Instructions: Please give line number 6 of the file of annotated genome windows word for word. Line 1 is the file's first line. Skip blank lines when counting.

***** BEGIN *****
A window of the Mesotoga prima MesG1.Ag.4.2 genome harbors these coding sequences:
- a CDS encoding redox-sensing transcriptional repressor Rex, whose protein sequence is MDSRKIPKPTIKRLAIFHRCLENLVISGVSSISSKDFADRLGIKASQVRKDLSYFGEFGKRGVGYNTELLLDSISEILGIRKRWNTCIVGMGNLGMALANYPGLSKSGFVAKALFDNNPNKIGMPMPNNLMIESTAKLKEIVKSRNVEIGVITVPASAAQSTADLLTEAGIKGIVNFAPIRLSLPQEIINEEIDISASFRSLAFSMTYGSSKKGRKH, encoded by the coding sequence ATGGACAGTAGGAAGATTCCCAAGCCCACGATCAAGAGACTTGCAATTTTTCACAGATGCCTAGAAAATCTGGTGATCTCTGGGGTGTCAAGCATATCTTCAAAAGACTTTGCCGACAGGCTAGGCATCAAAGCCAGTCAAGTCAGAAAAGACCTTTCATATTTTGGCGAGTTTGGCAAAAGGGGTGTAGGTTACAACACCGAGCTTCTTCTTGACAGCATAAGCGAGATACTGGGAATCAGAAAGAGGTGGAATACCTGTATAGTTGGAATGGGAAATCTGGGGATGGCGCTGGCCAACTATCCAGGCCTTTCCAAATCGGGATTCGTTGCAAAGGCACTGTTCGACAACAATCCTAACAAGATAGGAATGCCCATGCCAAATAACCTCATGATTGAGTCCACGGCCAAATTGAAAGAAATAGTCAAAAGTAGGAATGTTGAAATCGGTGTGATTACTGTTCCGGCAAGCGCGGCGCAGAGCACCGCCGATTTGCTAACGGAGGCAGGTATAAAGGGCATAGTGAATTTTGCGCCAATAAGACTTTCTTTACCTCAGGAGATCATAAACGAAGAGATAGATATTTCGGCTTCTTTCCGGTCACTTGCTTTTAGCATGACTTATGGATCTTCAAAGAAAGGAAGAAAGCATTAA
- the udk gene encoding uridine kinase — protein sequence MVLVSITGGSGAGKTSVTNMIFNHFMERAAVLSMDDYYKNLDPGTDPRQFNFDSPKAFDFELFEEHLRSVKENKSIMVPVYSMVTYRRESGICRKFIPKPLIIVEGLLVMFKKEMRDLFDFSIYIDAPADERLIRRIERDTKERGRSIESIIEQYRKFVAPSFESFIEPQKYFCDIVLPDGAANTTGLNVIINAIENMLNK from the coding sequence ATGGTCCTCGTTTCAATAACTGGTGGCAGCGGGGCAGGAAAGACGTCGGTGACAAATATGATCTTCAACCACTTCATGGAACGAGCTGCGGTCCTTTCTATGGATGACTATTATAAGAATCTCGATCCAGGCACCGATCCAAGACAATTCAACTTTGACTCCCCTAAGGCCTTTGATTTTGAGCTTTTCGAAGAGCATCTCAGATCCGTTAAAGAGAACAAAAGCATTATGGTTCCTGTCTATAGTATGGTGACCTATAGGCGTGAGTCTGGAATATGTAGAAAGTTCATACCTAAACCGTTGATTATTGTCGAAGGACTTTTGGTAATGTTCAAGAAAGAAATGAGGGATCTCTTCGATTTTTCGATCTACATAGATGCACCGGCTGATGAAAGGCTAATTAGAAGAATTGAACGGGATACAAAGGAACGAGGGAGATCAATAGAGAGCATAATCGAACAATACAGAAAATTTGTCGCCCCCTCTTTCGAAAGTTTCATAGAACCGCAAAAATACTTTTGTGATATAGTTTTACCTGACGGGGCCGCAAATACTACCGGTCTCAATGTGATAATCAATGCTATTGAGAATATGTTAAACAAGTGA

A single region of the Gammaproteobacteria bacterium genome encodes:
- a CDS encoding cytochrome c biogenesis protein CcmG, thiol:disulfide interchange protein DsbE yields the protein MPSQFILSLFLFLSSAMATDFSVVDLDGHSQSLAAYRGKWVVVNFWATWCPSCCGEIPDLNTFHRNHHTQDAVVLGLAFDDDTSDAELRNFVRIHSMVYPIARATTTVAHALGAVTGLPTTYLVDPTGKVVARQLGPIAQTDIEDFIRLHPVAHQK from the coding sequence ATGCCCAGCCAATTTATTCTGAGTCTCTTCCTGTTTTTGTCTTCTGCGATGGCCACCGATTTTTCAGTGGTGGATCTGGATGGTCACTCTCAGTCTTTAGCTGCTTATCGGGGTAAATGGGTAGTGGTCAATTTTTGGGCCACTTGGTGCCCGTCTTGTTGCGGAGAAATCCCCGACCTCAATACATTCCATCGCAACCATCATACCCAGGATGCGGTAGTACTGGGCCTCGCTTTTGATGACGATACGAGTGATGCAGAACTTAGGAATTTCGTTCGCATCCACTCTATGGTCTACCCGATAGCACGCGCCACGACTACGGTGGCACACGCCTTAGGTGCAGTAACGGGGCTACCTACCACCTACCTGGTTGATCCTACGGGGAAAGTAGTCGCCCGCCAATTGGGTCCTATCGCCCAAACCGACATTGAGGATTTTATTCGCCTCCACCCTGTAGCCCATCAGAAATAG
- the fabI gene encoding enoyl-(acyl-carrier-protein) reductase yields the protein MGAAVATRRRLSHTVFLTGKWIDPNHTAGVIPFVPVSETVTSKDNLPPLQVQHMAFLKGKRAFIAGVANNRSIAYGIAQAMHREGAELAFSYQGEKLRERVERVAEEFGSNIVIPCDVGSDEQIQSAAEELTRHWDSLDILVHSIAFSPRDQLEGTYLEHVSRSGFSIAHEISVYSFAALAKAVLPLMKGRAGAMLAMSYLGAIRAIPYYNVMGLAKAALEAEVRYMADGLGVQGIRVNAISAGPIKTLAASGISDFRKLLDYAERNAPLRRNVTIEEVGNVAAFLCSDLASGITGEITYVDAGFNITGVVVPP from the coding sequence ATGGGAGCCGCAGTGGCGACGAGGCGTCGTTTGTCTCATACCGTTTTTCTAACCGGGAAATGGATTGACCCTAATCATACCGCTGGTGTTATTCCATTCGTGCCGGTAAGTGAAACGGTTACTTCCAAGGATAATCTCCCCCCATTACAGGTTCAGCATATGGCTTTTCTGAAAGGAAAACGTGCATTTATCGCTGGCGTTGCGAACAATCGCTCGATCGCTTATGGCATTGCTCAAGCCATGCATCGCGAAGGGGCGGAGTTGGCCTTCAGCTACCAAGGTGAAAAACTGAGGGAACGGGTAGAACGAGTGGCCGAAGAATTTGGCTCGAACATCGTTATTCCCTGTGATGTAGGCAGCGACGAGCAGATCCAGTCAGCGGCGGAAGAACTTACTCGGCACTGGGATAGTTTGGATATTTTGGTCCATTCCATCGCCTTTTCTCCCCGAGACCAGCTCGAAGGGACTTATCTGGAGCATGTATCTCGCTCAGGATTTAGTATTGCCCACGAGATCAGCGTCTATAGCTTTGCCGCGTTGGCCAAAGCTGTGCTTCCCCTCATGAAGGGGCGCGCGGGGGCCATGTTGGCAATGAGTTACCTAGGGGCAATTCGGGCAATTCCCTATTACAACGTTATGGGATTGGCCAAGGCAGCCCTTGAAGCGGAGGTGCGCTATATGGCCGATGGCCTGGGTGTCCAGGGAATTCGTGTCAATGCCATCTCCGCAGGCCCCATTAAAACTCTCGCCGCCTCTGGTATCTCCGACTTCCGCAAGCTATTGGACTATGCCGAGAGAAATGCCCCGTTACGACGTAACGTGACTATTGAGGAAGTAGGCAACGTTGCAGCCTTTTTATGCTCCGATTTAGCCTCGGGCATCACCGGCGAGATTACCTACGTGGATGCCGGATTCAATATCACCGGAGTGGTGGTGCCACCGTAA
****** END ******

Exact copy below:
- the fabI gene encoding enoyl-(acyl-carrier-protein) reductase yields the protein MGAAVATRRRLSHTVFLTGKWIDPNHTAGVIPFVPVSETVTSKDNLPPLQVQHMAFLKGKRAFIAGVANNRSIAYGIAQAMHREGAELAFSYQGEKLRERVERVAEEFGSNIVIPCDVGSDEQIQSAAEELTRHWDSLDILVHSIAFSPRDQLEGTYLEHVSRSGFSIAHEISVYSFAALAKAVLPLMKGRAGAMLAMSYLGAIRAIPYYNVMGLAKAALEAEVRYMADGLGVQGIRVNAISAGPIKTLAASGISDFRKLLDYAERNAPLRRNVTIEEVGNVAAFLCSDLASGITGEITYVDAGFNITGVVVPP from the coding sequence ATGGGAGCCGCAGTGGCGACGAGGCGTCGTTTGTCTCATACCGTTTTTCTAACCGGGAAATGGATTGACCCTAATCATACCGCTGGTGTTATTCCATTCGTGCCGGTAAGTGAAACGGTTACTTCCAAGGATAATCTCCCCCCATTACAGGTTCAGCATATGGCTTTTCTGAAAGGAAAACGTGCATTTATCGCTGGCGTTGCGAACAATCGCTCGATCGCTTATGGCATTGCTCAAGCCATGCATCGCGAAGGGGCGGAGTTGGCCTTCAGCTACCAAGGTGAAAAACTGAGGGAACGGGTAGAACGAGTGGCCGAAGAATTTGGCTCGAACATCGTTATTCCCTGTGATGTAGGCAGCGACGAGCAGATCCAGTCAGCGGCGGAAGAACTTACTCGGCACTGGGATAGTTTGGATATTTTGGTCCATTCCATCGCCTTTTCTCCCCGAGACCAGCTCGAAGGGACTTATCTGGAGCATGTATCTCGCTCAGGATTTAGTATTGCCCACGAGATCAGCGTCTATAGCTTTGCCGCGTTGGCCAAAGCTGTGCTTCCCCTCATGAAGGGGCGCGCGGGGGCCATGTTGGCAATGAGTTACCTAGGGGCAATTCGGGCAATTCCCTATTACAACGTTATGGGATTGGCCAAGGCAGCCCTTGAAGCGGAGGTGCGCTATATGGCCGATGGCCTGGGTGTCCAGGGAATTCGTGTCAATGCCATCTCCGCAGGCCCCATTAAAACTCTCGCCGCCTCTGGTATCTCCGACTTCCGCAAGCTATTGGACTATGCCGAGAGAAATGCCCCGTTACGACGTAACGTGACTATTGAGGAAGTAGGCAACGTTGCAGCCTTTTTATGCTCCGATTTAGCCTCGGGCATCACCGGCGAGATTACCTACGTGGATGCCGGATTCAATATCACCGGAGTGGTGGTGCCACCGTAA